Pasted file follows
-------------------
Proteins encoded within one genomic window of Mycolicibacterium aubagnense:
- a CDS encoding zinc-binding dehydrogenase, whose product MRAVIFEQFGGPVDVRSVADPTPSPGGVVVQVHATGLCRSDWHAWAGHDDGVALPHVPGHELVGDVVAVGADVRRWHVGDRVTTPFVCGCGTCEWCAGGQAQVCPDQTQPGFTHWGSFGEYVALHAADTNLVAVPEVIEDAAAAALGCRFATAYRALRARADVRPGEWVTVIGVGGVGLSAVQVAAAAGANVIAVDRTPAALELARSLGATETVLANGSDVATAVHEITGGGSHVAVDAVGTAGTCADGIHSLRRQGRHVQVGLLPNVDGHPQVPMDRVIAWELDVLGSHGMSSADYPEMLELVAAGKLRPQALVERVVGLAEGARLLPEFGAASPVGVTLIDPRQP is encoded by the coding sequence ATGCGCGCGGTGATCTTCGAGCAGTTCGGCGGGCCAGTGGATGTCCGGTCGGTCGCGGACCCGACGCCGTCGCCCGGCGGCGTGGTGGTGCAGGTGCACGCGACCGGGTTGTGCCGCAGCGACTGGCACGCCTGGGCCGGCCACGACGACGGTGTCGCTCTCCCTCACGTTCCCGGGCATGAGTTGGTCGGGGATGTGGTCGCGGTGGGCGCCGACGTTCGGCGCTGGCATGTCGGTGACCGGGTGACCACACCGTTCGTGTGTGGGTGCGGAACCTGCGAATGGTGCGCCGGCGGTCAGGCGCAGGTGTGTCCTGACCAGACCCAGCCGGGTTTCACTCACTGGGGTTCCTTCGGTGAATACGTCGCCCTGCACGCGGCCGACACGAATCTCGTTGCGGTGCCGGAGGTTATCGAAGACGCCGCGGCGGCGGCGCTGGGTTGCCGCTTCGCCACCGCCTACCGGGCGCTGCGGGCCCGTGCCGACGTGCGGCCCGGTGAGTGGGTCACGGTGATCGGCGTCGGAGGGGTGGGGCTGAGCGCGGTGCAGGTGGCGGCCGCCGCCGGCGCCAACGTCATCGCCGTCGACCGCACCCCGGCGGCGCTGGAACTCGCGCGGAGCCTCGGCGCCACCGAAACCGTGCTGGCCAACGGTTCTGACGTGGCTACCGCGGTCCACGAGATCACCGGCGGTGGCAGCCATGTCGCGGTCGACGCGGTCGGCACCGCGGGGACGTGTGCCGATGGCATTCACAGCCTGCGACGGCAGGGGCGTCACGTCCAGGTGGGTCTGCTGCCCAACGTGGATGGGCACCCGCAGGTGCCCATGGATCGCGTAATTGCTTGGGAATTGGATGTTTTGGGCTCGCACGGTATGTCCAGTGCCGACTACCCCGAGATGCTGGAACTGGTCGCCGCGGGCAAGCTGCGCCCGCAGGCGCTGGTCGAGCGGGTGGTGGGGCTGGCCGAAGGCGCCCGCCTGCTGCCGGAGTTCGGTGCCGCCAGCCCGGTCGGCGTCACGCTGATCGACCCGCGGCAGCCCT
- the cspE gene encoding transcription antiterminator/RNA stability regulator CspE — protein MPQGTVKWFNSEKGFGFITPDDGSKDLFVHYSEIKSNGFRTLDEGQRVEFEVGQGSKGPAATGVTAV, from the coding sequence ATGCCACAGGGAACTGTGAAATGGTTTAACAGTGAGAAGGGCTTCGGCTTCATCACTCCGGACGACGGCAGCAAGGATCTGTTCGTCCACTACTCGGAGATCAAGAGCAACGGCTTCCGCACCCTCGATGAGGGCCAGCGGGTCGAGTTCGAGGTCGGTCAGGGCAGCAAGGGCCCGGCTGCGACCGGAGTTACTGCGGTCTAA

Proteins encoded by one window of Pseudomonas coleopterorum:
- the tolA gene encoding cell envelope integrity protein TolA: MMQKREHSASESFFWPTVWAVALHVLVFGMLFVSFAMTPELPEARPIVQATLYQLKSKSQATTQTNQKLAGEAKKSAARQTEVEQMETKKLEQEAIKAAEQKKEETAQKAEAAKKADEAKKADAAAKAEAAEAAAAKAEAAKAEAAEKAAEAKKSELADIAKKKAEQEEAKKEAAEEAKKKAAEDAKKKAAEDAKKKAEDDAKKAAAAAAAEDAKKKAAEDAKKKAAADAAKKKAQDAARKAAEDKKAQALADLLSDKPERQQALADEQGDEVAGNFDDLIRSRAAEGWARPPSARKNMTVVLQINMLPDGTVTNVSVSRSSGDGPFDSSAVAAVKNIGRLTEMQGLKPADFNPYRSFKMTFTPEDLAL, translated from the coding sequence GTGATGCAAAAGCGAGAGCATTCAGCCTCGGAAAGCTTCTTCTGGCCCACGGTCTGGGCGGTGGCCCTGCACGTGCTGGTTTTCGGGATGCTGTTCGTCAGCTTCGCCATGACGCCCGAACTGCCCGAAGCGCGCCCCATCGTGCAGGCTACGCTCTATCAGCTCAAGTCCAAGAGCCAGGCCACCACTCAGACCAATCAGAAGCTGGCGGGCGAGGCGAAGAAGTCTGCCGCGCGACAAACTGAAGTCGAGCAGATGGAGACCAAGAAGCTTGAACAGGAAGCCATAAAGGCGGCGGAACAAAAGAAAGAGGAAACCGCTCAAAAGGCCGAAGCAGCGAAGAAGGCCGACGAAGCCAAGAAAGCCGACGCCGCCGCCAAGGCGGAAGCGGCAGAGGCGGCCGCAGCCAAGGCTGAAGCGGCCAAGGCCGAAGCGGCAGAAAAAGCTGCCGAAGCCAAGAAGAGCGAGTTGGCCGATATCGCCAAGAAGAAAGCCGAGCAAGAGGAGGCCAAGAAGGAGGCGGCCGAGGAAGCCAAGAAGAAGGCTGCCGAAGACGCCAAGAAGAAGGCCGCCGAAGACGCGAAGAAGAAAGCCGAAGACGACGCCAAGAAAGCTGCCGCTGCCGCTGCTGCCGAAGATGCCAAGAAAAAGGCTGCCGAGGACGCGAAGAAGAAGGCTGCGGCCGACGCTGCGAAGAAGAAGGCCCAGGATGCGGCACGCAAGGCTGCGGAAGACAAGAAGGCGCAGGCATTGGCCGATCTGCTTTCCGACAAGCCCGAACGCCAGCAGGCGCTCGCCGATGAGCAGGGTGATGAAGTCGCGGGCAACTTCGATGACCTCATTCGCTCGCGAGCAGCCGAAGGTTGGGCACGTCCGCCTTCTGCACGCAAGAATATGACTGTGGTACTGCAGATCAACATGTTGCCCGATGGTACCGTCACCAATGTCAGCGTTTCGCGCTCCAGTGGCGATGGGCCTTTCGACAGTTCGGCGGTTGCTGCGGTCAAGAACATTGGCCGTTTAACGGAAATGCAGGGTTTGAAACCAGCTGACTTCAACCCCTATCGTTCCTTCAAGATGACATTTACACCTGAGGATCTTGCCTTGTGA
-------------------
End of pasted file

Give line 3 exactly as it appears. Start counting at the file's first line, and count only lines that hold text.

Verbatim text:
- the cspE gene encoding transcription antiterminator/RNA stability regulator CspE — protein MPQGTVKWFNSEKGFGFITPDDGSKDLFVHYSEIKSNGFRTLDEGQRVEFEVGQGSKGPAATGVTAV, from the coding sequence ATGCCACAGGGAACTGTGAAATGGTTTAACAGTGAGAAGGGCTTCGGCTTCATCACTCCGGACGACGGCAGCAAGGATCTGTTCGTCCACTACTCGGAGATCAAGAGCAACGGCTTCCGCACCCTCGATGAGGGCCAGCGGGTCGAGTTCGAGGTCGGTCAGGGCAGCAAGGGCCCGGCTGCGACCGGAGTTACTGCGGTCTAA